I will show two methods to flatten editable form fields in a PDF file. Method 1 is true form flattening and method 2 is just making the editable fields read only. Personally I was using method 1 for some time, however in some instances (more specifically when merging images into a PDF file and messing with the editable fields), this specific method would throw an error upon opening the PDF file in Adobe Reader stating that Acrobat may not display the page correctly, however I never noticed anything wrong with the PDF file, everything was being displayed correctly, but this “error” was kinda annoying, so I opted to change the code a bit to make all the fields Read Only instead of flattening the form.
Below is the code to perform both, flatten the form and make all the fields Read Only.
Recently I was looking into getting the Logos Bible Software so I made a side by side comparison between Starter and Bronze base packages, Baptist and Standard families. I’m sharing my findings and hopefully they will be beneficial and a deciding factor on which package to get as it was to me.
Some time back I noticed my ASP.NET Telerik controls were not working in iOS 8 nor Safari 8, so I did a little research and I discovered that I needed to add a new browser file to my application be cause of a major version-change to AppleWebKit/600. Below is solution I found in StackOverflow.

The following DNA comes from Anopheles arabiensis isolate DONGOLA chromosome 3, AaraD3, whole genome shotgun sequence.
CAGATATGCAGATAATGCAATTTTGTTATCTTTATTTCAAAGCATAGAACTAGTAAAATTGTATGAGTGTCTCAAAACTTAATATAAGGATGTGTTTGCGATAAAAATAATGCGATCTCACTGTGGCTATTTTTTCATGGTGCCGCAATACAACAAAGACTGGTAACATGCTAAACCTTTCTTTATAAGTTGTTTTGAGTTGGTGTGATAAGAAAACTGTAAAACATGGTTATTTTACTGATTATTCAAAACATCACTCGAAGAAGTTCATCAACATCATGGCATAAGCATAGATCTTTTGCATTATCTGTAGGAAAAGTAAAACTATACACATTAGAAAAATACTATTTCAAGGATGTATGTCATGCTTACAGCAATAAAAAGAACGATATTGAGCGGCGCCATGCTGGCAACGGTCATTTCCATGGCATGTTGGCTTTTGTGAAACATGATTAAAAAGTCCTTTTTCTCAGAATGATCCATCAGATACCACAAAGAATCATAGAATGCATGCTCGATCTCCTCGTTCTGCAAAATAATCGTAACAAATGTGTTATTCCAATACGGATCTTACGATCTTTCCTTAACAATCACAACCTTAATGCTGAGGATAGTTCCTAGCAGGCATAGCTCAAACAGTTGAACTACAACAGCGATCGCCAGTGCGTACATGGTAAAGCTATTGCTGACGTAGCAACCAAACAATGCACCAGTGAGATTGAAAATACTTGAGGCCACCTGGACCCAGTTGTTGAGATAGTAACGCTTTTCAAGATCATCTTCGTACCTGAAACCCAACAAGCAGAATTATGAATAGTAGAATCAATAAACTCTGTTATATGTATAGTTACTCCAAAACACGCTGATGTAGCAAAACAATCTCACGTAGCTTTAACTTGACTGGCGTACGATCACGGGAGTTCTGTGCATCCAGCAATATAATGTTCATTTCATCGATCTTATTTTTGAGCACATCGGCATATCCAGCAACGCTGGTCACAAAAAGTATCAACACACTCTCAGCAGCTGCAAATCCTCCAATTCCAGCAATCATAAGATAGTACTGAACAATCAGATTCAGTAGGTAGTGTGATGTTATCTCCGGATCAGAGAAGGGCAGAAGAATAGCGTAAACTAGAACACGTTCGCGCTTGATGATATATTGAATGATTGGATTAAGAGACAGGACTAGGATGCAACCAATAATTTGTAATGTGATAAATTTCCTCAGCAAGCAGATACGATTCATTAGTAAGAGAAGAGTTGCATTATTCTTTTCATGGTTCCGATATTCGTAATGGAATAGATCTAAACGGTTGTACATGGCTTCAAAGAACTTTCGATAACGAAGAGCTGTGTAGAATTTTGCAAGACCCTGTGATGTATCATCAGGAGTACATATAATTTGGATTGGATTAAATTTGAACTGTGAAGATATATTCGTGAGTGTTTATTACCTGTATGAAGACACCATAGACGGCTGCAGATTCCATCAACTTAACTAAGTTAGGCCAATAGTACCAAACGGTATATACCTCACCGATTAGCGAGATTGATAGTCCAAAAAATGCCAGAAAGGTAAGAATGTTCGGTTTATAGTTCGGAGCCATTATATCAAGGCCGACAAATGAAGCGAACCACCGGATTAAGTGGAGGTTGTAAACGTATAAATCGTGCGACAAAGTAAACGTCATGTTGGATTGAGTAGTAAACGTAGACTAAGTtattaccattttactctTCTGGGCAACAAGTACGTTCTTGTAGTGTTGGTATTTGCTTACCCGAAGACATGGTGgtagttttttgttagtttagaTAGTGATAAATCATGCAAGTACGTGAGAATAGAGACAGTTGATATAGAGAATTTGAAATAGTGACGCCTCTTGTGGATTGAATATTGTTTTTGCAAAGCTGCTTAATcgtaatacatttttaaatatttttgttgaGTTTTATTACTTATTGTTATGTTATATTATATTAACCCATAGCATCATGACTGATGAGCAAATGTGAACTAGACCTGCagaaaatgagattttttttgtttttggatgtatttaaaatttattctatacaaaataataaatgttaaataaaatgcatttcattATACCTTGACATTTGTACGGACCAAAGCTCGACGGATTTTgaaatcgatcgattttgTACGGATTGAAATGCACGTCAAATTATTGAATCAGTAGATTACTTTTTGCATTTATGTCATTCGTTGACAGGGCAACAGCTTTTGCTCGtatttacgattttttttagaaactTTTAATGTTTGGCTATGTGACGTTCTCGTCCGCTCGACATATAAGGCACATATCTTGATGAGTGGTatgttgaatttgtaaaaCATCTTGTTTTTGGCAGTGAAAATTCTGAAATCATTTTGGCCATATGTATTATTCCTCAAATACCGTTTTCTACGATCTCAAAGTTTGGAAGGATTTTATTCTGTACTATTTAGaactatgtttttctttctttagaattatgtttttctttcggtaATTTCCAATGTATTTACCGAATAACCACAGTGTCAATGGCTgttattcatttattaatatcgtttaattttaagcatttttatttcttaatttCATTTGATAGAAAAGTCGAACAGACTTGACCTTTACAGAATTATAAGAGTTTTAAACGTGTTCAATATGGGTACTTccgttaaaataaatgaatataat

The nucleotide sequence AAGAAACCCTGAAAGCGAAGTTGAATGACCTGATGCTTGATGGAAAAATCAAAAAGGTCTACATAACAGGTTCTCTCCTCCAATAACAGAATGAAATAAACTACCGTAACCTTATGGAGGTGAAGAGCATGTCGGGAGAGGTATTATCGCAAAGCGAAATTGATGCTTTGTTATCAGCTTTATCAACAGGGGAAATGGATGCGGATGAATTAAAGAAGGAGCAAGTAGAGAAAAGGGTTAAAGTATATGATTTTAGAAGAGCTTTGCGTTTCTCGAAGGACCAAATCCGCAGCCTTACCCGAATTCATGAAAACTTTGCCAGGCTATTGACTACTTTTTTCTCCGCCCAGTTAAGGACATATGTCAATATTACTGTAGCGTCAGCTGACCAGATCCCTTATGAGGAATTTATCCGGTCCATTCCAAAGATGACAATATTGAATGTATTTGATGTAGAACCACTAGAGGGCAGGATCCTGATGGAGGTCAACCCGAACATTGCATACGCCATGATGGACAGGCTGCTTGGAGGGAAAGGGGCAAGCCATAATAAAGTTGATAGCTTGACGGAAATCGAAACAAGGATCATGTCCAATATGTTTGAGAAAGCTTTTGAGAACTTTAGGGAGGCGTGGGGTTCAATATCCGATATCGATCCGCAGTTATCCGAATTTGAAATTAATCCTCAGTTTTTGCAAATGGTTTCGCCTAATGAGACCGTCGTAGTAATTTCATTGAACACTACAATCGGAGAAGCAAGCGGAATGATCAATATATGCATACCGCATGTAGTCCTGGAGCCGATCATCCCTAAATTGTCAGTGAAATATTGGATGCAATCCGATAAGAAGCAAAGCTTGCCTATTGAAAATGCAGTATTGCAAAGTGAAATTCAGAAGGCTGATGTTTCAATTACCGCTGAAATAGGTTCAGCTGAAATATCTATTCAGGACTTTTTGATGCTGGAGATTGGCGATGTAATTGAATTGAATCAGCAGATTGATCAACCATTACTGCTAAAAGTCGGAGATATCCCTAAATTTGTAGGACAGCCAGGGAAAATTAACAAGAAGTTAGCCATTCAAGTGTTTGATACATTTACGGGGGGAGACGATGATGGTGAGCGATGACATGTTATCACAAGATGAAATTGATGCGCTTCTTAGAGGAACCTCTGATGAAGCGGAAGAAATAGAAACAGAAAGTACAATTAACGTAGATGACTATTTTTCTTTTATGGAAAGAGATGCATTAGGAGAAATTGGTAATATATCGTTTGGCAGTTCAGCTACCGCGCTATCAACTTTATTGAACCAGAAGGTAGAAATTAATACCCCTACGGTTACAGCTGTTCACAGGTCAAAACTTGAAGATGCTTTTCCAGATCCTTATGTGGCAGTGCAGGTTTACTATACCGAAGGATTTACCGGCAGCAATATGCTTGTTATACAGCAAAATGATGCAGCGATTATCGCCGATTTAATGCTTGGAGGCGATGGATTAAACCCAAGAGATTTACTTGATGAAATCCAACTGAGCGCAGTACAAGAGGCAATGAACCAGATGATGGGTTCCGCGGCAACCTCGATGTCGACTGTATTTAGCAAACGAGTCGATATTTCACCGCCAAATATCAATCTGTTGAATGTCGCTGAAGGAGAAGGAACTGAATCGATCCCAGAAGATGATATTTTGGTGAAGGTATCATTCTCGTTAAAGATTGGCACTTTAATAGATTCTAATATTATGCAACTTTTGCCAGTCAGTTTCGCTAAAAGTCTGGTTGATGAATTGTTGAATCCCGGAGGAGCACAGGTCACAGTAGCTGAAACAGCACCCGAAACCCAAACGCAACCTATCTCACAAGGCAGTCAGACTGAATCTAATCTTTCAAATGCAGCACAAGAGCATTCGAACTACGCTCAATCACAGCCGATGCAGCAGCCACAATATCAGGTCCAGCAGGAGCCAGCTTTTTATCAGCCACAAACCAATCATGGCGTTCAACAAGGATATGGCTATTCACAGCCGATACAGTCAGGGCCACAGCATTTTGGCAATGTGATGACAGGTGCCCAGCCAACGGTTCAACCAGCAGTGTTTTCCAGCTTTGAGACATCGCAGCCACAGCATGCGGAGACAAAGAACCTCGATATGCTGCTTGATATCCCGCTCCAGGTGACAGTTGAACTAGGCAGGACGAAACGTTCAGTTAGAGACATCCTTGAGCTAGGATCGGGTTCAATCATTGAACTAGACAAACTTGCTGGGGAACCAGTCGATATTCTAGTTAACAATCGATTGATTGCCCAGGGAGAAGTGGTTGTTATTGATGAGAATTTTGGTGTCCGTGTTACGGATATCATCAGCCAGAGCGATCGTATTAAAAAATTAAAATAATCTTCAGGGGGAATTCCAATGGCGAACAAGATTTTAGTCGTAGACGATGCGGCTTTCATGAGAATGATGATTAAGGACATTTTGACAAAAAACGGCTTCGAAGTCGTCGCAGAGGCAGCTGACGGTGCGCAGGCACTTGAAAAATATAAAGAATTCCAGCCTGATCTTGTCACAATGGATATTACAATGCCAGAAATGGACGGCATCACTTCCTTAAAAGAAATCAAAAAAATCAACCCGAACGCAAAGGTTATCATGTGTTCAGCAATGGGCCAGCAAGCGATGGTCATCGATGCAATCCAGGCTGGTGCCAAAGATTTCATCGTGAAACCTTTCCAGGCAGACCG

Working with ASP.NET repeaters can be a little bit tricky if you do not fully understand them. In plain words, you have to find the outer repeater, then from here find the inner repeater, then from this inner repeater find the control(s). If I haven’t confused you enough, look at the examples, it will be clearer
If you are running Android Studio in Linux Mint / Ubuntu 64bit and you just updated to the latest Android Studio version, you might get the following error:
/home/esilva/IDEs/android-studio/sdk/build-tools/19.1.0/aapt: error while loading shared libraries: libz.so.1: cannot open shared object file: No such file or directory
Android Studio is a great tool, and way better design than Eclipse in my humble opinion, yet not every software is perfect and one of the things it falls short (and by that I mean user friendly) is when it comes to deleting a module within yout project. The folks over at JetBrains made this a complicated task. Instead of just having to press the Delete button, you have to perform several steps, and in my point of view, the less steps the better, but anyways, below I show you how to accomplish this.
I was recently looking for an event calendar in ASP.NET and came across several good event jQuery/JS calendar plugins, but most of them were being implemented in PHP, not a bad language, but it wasn’t was I was needing. I was able to find a handful in ASP.NET MVC, but was not able to successfully make them work, until I came across a nicely implemented calendar event that worked right out of the box with ASP.NET.